Washington: A study of twins at the University of Gothenburg and Karolinska Institutet (Sweden) has revealed that genetic factors can explain half of people``s susceptibility to urinary incontinence. Urinary incontinence is very common, especially among women, with around one in three affected at some point in life. Incontinence, overactive bladder and other lower urinary tract symptoms can be caused by factors such as old age, excess weight, pregnancy and childbirth, as well as stroke and other neurological disorders.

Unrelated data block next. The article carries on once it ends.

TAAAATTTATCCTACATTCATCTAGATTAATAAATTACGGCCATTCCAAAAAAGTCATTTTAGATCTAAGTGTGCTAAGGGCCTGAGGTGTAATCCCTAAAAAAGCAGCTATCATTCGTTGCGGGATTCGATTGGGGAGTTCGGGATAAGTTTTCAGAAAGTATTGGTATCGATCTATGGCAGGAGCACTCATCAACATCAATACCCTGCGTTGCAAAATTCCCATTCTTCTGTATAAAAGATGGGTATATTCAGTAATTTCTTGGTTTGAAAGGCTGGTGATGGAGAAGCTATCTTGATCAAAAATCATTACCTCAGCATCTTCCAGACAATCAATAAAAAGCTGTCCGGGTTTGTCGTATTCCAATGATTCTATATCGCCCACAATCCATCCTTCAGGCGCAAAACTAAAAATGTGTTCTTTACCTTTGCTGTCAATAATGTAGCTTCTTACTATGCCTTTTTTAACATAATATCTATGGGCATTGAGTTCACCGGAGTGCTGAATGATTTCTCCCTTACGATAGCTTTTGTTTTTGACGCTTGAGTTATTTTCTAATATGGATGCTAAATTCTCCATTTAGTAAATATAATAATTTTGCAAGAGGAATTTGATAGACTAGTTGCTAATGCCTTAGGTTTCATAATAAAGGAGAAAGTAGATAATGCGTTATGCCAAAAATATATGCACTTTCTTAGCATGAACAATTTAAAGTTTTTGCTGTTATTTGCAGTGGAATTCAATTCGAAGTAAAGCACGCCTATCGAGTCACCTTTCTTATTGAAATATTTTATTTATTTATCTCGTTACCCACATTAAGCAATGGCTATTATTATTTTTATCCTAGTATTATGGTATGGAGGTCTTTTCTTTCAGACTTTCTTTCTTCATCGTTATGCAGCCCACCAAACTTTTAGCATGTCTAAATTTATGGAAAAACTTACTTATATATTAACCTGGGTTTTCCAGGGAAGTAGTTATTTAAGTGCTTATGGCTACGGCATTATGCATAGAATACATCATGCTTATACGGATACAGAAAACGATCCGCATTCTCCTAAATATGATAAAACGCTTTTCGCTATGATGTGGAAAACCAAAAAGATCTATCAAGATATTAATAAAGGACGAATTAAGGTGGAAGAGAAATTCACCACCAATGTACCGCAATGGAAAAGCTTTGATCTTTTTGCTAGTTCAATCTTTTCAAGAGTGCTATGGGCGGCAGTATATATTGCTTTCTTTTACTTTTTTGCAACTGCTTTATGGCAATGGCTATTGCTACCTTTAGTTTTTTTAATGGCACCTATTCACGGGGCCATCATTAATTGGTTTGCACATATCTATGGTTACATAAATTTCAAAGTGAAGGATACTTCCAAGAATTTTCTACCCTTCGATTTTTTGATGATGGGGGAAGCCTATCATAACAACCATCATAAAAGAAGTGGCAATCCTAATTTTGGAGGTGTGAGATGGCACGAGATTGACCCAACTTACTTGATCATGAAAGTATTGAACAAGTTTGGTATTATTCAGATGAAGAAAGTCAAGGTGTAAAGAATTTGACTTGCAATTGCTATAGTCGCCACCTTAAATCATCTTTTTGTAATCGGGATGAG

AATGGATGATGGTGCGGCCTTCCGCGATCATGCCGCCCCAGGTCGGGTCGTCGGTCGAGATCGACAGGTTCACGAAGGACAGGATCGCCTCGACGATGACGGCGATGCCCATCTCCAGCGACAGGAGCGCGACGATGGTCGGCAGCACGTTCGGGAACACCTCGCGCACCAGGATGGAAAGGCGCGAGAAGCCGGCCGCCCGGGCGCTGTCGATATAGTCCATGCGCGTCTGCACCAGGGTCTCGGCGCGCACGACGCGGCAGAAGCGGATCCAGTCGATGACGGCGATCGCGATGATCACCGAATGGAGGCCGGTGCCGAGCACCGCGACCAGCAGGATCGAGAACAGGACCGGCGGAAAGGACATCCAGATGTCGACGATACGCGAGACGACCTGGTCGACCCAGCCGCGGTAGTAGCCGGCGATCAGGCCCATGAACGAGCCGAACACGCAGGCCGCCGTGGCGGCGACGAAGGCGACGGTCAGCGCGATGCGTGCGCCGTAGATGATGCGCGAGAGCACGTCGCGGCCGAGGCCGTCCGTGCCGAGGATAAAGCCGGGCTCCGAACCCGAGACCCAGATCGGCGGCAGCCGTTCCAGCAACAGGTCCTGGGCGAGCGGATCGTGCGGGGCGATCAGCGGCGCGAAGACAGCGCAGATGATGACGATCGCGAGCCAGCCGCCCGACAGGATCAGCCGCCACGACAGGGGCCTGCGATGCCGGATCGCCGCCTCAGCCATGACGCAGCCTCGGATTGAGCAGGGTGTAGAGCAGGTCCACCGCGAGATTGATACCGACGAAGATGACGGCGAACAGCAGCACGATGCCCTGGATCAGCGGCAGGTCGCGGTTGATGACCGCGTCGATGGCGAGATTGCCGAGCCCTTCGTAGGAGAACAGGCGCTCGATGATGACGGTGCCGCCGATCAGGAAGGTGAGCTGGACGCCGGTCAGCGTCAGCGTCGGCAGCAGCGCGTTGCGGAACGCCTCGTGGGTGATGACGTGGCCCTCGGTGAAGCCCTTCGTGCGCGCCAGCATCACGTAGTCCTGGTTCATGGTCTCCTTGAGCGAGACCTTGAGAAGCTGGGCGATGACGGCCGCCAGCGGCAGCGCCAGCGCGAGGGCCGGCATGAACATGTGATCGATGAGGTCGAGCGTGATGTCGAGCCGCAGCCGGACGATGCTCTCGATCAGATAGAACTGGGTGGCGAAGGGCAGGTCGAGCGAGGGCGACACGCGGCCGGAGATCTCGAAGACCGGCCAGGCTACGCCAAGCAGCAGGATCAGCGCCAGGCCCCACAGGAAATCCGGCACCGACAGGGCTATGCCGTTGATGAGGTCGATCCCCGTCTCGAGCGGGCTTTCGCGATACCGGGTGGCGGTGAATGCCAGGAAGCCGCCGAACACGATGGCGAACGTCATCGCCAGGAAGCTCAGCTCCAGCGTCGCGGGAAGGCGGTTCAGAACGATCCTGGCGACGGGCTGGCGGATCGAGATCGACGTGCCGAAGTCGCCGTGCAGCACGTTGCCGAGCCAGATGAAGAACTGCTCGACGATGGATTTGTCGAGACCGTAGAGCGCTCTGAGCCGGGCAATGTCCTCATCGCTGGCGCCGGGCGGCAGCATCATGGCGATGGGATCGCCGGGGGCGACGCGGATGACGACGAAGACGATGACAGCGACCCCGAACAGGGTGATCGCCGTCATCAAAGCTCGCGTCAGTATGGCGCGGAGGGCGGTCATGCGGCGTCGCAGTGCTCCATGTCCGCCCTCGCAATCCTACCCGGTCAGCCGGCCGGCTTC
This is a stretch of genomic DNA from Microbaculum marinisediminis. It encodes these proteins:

By comparing the prevalence of these symptoms in identical twins, who have identical genes, and non-identical twins, who share half of their genetic material, the researchers were able to draw conclusions about the relative significance of genetic and environmental factors. "With urinary incontinence, we saw that just over half of the variation (51 percent) can be explained by genetic factors," says Wennberg. "This doesn``t mean that half of all people with urinary incontinence inherit it from their parents, but that around 50 percent of people``s susceptibility to urinary incontinence can be explained by their genes." Genes also turned out to be significant for nocturia – the need to get up in the night to urinate. In this case, around a third (34 percent) of the variation has a genetic explanation. Wennberg does not believe that there is a single incontinence gene, rather that a number of different genes play a role. These genes combine with various environmental factors or cause disorders, which, in turn, increase the risk of urinary incontinence. "Urinary incontinence is a multifactorial condition, and while we now know that much of the variation between people is down to their genes, treatment will continue to focus on environmental factors which are easier to influence, such as smoking and excess weight."ANI
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